We salute you.


There’s always a need for a killer app when a new piece of hardware launches, and the PSVR2 is no different.  Clearly, Horizon Call of the Mountain is around to showcase the potential and what the new features are, and there are plenty of demands to port Halflife: Alyx with it being widely regarded as the best FPS title available on PC rigs; but I’d argue slightly differently in what defines the best launch experience.  For me it’s a game that can convey the benefits of playing it in virtual reality, something that showcases the immersion and the physicality; yet is easy to pick up and play, anyone can understand it, and (most importantly) it has to be fun.  For the last generation of PlayStation VR that was Beat Sabre, and in a similar vein we now have Ragnarock.  Who wouldn’t want to take part in a Viking Longboat race, banging drums along to folk metal in order to win?

The premise is amazingly simple – music will play, runes will come at you from the front of the boat, you smash them against the drums to keep the rowers in time.  Hit them perfectly and you’ll be cruising at top speed, miss them and the pace will drop.  Your aim is to get the furthest distance during the length of the track.  There, that’s it.  If you hit enough of the runes in sequence you’ll get a speed boost that you can claim by bashing one of the shields on the side of the boat, and you can even save that up for a bigger boost by trying to continue the combo.  Miss a beat and it’ll be lost though, so make sure you’re confident in your drumming skills to get the best out of it.  With no buttons to press or complex actions to take, it really is as straightforward as bashing the four drums in front of you.  Of course, simple doesn’t mean it’s easy…

With any rhythm action game the challenge starts off being something that you breeze through, and then as you get more used to the flow and pacing the complexity ramps up.   For Ragnarock this is in the number of runes that fly your way rather than adding additional layers in, and your success is determined by how well you are able to keep up.  There is no let up when it starts going, with most of the tunes being full on stompers that demand observation as well as accuracy, though in a nice touch you don’t seem to be able to fail them.  Missing the beats will mean the boat doesn’t go the distance it needs for a medal, yet it does mean you can experience the full track and learn some of the patterns, which is unlike a number of games of this style where it stingily hides the music behind a difficulty spike.  Whilst it’s not likely you’ll have come across any of the songs before, they are definitely one of the highlights to enjoy.

Songs in Ragnarock are mostly Scandinavian themed, and predominantly covering Viking mythology, so a passing knowledge of the ancient tales (or a few watches of Marvel films) will give you a better insight into what the lyrics are about.  Some are heavy metal, some are more folk-based, and others are pure rock.  In the context of the game they work in tandem with the visuals and the central premise, and will have you getting into a groove with them pretty quickly.  It features a lot of music too and there’s little repetition for a good while if you tackle them in sequence and build up your skills.  An overly cartoony art style adds to the lighthearted nature and it goes as far as letting you customise the hammers and boat if you complete certain challenges.  There needs to be a shout out to the Sense Controller’s haptics (as well as the headset) as they manage to really sell the impact of striking the drums, delivering a tangible feedback that’s a pleasure to feel.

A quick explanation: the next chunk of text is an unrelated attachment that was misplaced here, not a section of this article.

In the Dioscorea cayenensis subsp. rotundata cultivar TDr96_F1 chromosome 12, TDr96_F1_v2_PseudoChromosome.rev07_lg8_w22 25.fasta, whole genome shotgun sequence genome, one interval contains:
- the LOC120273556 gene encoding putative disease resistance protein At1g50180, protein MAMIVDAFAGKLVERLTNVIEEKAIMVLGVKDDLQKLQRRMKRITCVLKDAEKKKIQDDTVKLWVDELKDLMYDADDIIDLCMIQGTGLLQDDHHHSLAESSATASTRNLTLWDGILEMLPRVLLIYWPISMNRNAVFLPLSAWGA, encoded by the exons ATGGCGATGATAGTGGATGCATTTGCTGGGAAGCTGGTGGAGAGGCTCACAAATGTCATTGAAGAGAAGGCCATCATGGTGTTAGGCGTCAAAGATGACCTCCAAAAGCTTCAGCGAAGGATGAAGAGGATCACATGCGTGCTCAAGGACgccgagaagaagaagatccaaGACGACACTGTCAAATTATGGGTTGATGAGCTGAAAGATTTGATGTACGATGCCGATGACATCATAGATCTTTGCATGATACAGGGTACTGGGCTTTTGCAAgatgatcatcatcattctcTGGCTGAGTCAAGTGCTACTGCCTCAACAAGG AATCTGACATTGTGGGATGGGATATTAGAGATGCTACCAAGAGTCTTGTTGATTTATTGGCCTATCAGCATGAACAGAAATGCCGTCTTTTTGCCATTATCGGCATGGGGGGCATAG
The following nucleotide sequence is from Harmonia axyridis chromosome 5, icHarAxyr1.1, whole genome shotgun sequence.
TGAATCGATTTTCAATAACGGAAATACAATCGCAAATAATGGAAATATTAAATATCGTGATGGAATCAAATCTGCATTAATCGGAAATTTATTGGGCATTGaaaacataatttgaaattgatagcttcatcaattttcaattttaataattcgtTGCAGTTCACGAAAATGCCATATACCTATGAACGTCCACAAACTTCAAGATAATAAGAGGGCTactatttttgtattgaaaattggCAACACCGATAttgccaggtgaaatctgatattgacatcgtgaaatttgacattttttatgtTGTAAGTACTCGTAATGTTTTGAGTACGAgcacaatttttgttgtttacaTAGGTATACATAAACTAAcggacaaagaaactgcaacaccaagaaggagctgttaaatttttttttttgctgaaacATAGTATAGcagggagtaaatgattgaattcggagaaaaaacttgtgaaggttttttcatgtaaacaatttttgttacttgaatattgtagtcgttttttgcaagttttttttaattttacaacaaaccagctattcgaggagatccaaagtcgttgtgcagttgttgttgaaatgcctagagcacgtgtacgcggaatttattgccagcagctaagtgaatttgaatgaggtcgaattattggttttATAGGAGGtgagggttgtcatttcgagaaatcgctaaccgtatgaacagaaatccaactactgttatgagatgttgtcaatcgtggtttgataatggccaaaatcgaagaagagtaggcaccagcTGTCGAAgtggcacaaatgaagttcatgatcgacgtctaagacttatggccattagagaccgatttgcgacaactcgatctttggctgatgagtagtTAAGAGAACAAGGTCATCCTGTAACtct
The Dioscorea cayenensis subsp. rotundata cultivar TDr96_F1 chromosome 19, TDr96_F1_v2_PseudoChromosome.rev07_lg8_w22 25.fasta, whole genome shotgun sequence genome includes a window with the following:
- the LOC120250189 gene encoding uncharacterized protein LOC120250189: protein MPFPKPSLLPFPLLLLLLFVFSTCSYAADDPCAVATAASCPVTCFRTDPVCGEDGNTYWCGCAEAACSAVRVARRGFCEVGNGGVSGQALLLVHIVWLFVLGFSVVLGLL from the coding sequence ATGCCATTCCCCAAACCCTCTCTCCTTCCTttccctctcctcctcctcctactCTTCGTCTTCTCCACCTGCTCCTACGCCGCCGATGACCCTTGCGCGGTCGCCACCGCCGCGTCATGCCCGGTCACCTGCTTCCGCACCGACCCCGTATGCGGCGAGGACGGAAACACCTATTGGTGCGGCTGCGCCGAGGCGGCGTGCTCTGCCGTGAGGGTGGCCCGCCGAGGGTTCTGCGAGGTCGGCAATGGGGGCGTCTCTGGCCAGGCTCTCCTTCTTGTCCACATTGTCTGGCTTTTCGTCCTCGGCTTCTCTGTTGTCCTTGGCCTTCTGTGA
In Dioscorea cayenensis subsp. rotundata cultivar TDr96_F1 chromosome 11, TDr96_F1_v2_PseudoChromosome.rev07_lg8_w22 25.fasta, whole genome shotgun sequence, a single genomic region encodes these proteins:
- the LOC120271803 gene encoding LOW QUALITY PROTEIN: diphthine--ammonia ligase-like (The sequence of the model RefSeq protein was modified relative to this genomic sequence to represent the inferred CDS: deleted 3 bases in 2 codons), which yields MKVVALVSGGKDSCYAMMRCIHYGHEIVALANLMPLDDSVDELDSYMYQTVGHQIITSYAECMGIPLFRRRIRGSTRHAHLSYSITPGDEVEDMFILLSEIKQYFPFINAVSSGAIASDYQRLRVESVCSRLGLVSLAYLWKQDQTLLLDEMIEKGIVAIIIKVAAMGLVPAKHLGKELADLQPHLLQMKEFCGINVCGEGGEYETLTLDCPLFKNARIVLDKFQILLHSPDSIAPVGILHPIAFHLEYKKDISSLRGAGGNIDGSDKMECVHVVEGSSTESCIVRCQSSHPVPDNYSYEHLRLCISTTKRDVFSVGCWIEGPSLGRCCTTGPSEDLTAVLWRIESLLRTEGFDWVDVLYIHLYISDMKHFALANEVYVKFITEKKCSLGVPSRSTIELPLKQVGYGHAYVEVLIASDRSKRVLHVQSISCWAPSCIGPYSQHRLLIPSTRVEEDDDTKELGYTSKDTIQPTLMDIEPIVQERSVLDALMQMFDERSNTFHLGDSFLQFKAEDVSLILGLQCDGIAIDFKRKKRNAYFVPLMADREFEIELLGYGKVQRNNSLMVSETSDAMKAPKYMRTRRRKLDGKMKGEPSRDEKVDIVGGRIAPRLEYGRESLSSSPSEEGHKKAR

What more is there to say about Ragnarock?  Donning a VR headset and clicking start is about the most complicated element to get your mind around, after that it’s just smacking things with large hammers, and it couldn’t be more satisfying.  There’s a minor niggle about the odd rune not getting registered as a hit, though I’m inclined to think that’s in situations where I’ve just not given it enough welly to smash it and register the impact.  Anyone wanting to show off the fun side of VR and get a bit of a workout at the same time should be seriously interested in picking this up, hopefully it won’t end up giving you Thor arms.

A PSVR2 review copy of Ragnarock was provided by WanadevStudio’s PR team, and the game is available now for around £20 on PS5 and PC.

The Verdict


The Good: Simple to learn, hard to master | Great variety of tunes

The Bad: Will make you feel both supreme and incompetent at the same time

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Co-founder & Editor at Codec Moments

Gamer, F1 fanatic, one half of the Muddyfunkrs DJ duo (find us over on Hive Radio UK), MGS obsessed, tech geek.

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